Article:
But let’s talk a bit more about decisions… We make many decisions in our life time, some good and some bad. Some will be quick and some will be super slow. Why are some decisions slower and others quicker? If we have a lot of time to decide, us as people will take this time till the last second where we have to decide. If we get a particular option and have to decide we will decide right away, this decision connects to the consequence we get afterwards. For example, I’m doubting about my decision for this IronMan challenge because I’m not forced to make a decision yet. I don’t mean forced in a bad wa

Hello ZooLex Friend,
We have worked for your enjoyment!



Predators of the Serengeti is an exhibit complex at Oregon Zoo for some 
of Africa's endangered carnivores, such as lions cheetahs and African 
wild dogs. Zoo visitors have the opportunity to contribute directly to 
the Action for Cheetahs in Kenya conservation and research projects.



Fatal accidents due to glass and light are a serious threat for wild 
birds. Bird silhouettes do not prevent birds from crushing into glass. 
They may however mislead about their ineffectiveness. Please take bird 
silhouettes off your glass panels and windows and use effective methods 
to prevent birds from crushing into glass.

Monika Fiby gave a presentation at the International Zoo Design 
Conference in Wroclaw, Poland, on the prevention of bird collisions on 

The American Bird Conservancy released the 2nd edition of its 
comprehensive and illustrative guidelines for bird-friendly building 
design, including measures such as the use of non-reflective glass, 
incorporating visual markers, muting reflections and other design-based 
strategies. Please spread the word about these guidelines and ask 
architects to follow them.

SHEPPARD, Christine (2015): Bird-Friendly Building Design, 2nd edition. 
American Bird Conservancy. The Plains, VA, USA. (download: 3.6 MB)

We would like to thank Christine Sheppard, Ph.D., Bird Collisions 
Campaign Manager for the American Bird Conservancy, for the permission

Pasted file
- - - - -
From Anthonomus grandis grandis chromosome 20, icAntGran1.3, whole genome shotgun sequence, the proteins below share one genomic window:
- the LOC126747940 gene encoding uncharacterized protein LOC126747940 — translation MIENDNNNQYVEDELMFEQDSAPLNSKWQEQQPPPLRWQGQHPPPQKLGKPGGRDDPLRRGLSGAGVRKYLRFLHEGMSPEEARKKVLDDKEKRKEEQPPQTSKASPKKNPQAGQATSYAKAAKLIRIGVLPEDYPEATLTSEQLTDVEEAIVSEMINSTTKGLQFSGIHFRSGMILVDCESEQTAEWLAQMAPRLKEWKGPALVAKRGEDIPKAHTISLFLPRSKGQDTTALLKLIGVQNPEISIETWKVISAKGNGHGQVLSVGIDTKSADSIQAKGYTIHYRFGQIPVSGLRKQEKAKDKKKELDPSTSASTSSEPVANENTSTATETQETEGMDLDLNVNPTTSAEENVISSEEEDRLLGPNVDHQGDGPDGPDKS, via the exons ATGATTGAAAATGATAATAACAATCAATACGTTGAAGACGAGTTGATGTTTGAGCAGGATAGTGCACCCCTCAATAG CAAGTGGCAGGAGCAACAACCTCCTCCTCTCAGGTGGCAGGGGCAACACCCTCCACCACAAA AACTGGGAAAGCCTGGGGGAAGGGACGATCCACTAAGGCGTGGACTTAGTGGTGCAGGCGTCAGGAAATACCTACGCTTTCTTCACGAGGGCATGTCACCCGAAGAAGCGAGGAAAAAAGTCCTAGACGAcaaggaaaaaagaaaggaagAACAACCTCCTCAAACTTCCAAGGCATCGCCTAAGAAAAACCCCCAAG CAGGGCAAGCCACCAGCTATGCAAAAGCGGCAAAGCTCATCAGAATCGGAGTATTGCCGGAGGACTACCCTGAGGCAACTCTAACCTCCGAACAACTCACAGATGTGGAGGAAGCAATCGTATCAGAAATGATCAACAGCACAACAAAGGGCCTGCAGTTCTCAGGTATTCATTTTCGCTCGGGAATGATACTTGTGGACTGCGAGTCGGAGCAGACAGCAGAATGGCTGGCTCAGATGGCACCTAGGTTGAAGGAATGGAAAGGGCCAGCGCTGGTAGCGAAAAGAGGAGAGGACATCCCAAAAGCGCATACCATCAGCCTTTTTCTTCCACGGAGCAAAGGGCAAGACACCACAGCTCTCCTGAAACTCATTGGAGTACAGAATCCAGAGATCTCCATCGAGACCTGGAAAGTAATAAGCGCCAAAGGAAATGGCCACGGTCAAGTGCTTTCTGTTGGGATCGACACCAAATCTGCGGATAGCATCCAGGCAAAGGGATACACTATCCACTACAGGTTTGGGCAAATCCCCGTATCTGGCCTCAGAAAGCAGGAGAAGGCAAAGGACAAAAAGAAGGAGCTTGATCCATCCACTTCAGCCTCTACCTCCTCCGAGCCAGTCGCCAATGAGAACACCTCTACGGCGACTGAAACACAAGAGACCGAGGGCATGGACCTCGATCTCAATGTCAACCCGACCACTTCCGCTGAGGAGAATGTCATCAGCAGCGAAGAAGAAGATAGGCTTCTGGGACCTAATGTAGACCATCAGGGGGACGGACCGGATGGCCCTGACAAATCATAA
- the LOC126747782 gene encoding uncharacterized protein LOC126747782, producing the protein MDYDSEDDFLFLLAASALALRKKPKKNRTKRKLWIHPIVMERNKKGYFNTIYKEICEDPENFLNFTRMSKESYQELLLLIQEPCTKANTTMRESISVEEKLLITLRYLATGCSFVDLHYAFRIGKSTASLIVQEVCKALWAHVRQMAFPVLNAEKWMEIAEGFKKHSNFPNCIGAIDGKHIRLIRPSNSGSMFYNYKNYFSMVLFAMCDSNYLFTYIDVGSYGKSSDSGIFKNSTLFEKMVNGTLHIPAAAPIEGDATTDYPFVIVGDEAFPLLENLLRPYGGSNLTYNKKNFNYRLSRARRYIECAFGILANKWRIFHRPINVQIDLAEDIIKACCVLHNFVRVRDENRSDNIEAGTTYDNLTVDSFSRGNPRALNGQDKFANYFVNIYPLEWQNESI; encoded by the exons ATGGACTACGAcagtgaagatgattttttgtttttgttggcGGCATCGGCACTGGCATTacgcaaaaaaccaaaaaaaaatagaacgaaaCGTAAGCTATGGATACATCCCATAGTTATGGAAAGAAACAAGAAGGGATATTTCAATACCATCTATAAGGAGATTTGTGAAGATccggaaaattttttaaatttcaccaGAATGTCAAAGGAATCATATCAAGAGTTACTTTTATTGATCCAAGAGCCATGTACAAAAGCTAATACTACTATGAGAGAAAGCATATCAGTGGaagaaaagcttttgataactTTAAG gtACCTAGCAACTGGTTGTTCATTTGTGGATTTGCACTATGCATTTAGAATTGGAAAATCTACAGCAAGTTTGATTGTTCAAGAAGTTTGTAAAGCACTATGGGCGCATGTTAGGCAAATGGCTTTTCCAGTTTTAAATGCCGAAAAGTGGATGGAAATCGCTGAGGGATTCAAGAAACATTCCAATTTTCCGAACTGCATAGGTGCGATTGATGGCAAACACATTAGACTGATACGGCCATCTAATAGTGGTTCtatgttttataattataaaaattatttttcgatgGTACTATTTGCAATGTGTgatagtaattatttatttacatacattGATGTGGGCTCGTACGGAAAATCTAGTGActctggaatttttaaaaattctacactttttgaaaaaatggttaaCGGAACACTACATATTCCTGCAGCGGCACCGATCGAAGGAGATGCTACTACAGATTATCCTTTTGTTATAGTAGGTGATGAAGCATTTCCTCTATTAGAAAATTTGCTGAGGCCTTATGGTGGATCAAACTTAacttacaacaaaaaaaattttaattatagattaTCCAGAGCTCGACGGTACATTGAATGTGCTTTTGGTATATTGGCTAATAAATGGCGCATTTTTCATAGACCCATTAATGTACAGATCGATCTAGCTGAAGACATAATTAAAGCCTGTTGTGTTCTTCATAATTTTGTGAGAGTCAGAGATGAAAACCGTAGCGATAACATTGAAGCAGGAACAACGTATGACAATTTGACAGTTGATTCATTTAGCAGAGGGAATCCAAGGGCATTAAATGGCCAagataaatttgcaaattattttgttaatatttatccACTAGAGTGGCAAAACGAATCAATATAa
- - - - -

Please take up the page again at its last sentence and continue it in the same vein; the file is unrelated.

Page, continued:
to present this much needed and highly recommendable document.

The original resource is here:


We keep working on ZooLex ...

The ZooLex Zoo Design Organization is a non-profit organization
registered in Austria (ZVR-Zahl 933849053). ZooLex runs a professional
zoo design website and distributes this newsletter. More information and

Singapore Zoo turns 44: Milestones of the popular attraction
On June 27, 44 years ago, the Singapore Zoo was officially opened by then Deputy Prime Minister and Minister for Defence Goh Keng Swee.

It has become one of the country's most notable attractions, and now attracts some 1.7 million visitors each year. It houses more than 2,800 animals from over 300 species of mammals, birds, and reptiles.

It has also become one of the world's best rainforest zoos.

DEA 'ignores' concerns over lion bone trade
The South African Department of Environmental Affairs (DEA) has blatantly ignored public opinion by formally approving the export of 800 lion skeletons to Asia this year. This in spite of  international condemnation from conservationists and local stakeholders.

The numbers of African free-range lions have declined alarmingly over the last few decades with only 20,000 remaining today, down from 30,000 just two decades ago.

“It is irresponsible to establish policy that could further imperil wild lions,” said Dr. Paul Funston, Senior Director of Panthera’s Lion Program earlier this year when the DEA first proposed its plans.